Archives for posts with tag: department of ageing

There is a major issue among young women (and some young men who support them!) currently in Australia as they have discovered that the GST applies to feminine hygiene products but not to parallel men’s products. Treasurers from all our States and Territories (largely, if not completely, male) met last week to discuss financial matters and this matter was raised. No decision was taken. It’s only a small issue (except if you are a woman living below the poverty level) but should (a) not be a problem in the first place in the sense that the GST should never have been applied and (b) is yet another example of the sexist society we live in. It is only a small tax but when you add these small issues together for individuals they add up to cost and discrimination. They follow on immediately from the fact that women are not fully represented at so many levels and in so many areas, not least of which is the area of governance. We only have 2 women in the Government Cabinet, the parliamentary governing body.

So what has this got to do with ageing? Three of us ‘oldies’ went along to a rally to protest against this tax just to show our support for the discrimination they were fighting. One of the older women began to wonder if there was the same discriminatory tax on similar garments for older people. Considering that 1 in 3 older people suffer from incontinence and many are living in poverty, this becomes a big issue at least for them. It is a debilitating problem for sufferers without concerns about affordability. The next problem we had was to find out if this tax does apply to these items. A quick search on the internet was unhelpful; obviously it needed more expertise than we had. Even if we discovered that it does exist then who would help us to fight the battle ahead? We have two major organisation in Australia which purport to represent older people (and are given huge government grants to pursue this) but the trouble is that they don’t believe in employing older people so they are unaware of many of the problems which affect this age group. The government thinks that it is doing the right thing and looking after older people by giving grants to these groups but older people’s needs are often not addressed.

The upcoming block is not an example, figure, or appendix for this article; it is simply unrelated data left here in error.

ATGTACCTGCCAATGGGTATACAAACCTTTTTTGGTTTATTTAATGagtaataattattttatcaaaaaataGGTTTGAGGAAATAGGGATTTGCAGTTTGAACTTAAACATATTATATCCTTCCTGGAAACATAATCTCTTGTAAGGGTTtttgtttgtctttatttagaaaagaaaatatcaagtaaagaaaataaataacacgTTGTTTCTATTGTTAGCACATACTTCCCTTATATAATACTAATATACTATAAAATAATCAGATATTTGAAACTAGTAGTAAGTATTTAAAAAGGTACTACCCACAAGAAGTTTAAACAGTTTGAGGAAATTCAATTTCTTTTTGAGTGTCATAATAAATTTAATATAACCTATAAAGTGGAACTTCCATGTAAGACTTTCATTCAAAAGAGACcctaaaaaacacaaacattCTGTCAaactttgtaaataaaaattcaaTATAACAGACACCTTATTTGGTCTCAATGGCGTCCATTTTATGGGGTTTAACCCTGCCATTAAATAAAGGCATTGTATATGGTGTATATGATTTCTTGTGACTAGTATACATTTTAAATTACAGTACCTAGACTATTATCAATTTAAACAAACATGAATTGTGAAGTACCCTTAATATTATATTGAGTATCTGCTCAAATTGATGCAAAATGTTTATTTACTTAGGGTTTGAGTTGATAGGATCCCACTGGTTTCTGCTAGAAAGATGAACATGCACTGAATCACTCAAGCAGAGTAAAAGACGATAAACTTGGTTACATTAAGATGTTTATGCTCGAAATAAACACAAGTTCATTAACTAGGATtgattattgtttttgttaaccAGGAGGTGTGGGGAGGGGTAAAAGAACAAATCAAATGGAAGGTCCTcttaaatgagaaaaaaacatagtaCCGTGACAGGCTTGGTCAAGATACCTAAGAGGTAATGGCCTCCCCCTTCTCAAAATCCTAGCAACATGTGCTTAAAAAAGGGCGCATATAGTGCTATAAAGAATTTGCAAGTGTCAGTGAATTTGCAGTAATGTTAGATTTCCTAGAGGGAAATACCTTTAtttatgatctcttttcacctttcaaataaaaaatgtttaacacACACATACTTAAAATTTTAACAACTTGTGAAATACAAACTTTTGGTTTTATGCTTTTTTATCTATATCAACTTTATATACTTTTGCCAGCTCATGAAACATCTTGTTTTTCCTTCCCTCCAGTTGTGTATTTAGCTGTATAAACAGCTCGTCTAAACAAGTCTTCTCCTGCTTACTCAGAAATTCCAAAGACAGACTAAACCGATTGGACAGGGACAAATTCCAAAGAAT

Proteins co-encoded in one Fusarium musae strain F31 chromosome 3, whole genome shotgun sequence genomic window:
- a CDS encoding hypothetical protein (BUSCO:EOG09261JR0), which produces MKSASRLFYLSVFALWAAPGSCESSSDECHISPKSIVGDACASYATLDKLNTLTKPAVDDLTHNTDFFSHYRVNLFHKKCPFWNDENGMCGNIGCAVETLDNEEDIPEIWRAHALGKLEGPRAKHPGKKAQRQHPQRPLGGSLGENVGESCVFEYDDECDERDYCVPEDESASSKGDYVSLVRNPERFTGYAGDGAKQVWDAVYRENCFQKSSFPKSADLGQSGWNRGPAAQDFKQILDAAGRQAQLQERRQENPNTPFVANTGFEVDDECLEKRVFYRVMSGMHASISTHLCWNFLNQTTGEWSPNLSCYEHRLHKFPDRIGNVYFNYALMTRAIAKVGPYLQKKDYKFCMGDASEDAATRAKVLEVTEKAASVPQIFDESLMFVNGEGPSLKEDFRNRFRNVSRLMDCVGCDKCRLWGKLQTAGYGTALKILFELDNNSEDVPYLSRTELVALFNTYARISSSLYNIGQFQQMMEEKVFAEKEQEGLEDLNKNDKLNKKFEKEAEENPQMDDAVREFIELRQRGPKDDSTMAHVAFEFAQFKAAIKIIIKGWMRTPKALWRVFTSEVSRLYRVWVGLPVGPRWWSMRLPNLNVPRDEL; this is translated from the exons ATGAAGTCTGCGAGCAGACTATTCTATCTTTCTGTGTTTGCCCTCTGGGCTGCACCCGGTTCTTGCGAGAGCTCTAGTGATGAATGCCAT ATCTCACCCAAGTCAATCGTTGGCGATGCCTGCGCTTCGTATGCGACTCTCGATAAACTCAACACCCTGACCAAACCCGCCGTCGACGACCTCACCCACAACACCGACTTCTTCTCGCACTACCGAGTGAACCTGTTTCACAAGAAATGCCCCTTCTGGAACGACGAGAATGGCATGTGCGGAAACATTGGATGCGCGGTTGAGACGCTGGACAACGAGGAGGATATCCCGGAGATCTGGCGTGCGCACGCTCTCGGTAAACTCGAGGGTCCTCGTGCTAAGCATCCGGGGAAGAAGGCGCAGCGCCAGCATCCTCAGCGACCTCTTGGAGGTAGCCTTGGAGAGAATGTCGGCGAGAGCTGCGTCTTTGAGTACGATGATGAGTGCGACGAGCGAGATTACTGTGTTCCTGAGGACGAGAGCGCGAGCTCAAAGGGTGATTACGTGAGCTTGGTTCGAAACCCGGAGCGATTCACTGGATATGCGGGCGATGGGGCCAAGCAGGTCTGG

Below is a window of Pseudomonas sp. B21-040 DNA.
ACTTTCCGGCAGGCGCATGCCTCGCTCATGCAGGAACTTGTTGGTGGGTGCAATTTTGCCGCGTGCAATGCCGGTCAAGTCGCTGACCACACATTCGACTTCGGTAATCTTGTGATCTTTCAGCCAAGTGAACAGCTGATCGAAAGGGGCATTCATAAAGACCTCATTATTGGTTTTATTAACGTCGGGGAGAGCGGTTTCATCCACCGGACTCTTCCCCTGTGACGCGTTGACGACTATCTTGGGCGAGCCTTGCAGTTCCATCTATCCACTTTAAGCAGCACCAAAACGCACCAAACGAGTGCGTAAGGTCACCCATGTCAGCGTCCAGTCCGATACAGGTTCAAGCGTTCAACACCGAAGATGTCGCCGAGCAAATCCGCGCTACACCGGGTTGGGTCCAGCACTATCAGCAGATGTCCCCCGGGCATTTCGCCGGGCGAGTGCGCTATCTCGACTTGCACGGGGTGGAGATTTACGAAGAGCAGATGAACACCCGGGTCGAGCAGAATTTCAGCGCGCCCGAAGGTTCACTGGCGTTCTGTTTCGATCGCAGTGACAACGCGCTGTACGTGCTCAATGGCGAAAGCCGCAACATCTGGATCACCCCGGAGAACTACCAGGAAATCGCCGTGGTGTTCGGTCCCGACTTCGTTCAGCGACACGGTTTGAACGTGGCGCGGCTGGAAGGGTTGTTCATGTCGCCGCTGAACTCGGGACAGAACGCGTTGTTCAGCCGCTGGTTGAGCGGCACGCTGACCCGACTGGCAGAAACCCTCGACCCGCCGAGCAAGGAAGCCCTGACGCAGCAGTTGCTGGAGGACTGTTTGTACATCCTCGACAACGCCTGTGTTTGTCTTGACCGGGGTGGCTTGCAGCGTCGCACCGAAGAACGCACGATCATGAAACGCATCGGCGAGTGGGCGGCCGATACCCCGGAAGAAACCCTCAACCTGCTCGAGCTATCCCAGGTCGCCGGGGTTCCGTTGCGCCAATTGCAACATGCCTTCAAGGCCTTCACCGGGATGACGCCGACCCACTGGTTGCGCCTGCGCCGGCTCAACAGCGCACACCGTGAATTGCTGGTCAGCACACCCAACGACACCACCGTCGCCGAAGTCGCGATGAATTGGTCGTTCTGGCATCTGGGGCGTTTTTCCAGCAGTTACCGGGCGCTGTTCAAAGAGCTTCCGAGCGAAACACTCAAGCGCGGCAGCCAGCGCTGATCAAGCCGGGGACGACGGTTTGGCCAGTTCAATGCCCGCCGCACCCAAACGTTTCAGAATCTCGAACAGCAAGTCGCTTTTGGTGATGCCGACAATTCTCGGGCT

The ageing population is a huge problem, as the government and society is well aware, but it will continue to be so, and increasingly so, unless our voices are genuinely heard. The present system isn’t working but how we bring about change is hard to work out. Meanwhile we continue the struggle to be heard, at increasing cost to ourselves, our lifestyles and cost to the countries we live in. When will we get intelligent government?

The Australian Government is advertising for staff to help shape its National Agenda for Health and Ageing. It wants people who are ‘experienced’ without any definition of what they mean by this. I expect they really mean people who are experienced public servants.
On two occasions I asked senior people from this Department how many older people they employed. One said she was embarrassed to say she didn’t know and the other said ‘not many as public servants tend to retire as soon as they can’.
It reminds me of the days when Departments concerned with women’s issues were staffed by men and those concerned with the disabled were staffed by able-bodied people. I hope these two situations no longer exist but I am pessimistic about the Department of Ageing.
I once had an interview with a couple of top people from this Department and showed them a list of words older people feel the rest of the population applies to them (ageism). It was put together by a group of older people. All of the words and phrases were derogatory. I’m sure the two people concerned didn’t believe me! I wonder what they think ageism is or are they trying to pretend it doesn’t exist?
If we are to have an intelligent, practical and efficient policy on ageing then these highly paid public servants need to make sure that they are advised by the real experts, older people themselves. Otherwise it’s as silly as men devising policy on women’s issues.
Some time ago a group of so-called experts was given the task of creating a paper on older people and the workforce. My understanding was that not one of the panel members was over 65. hardly surprising that the paper was not really relevant to older people and did not meet our needs.
Has the number of older employed people grown since the paper was published as this is the ultimate test of the accuracy of the findings?
The only way the ‘problem’ of our ageing population can be genuinely be addressed is to involve genuine older people i.e. those over 65.
Audrey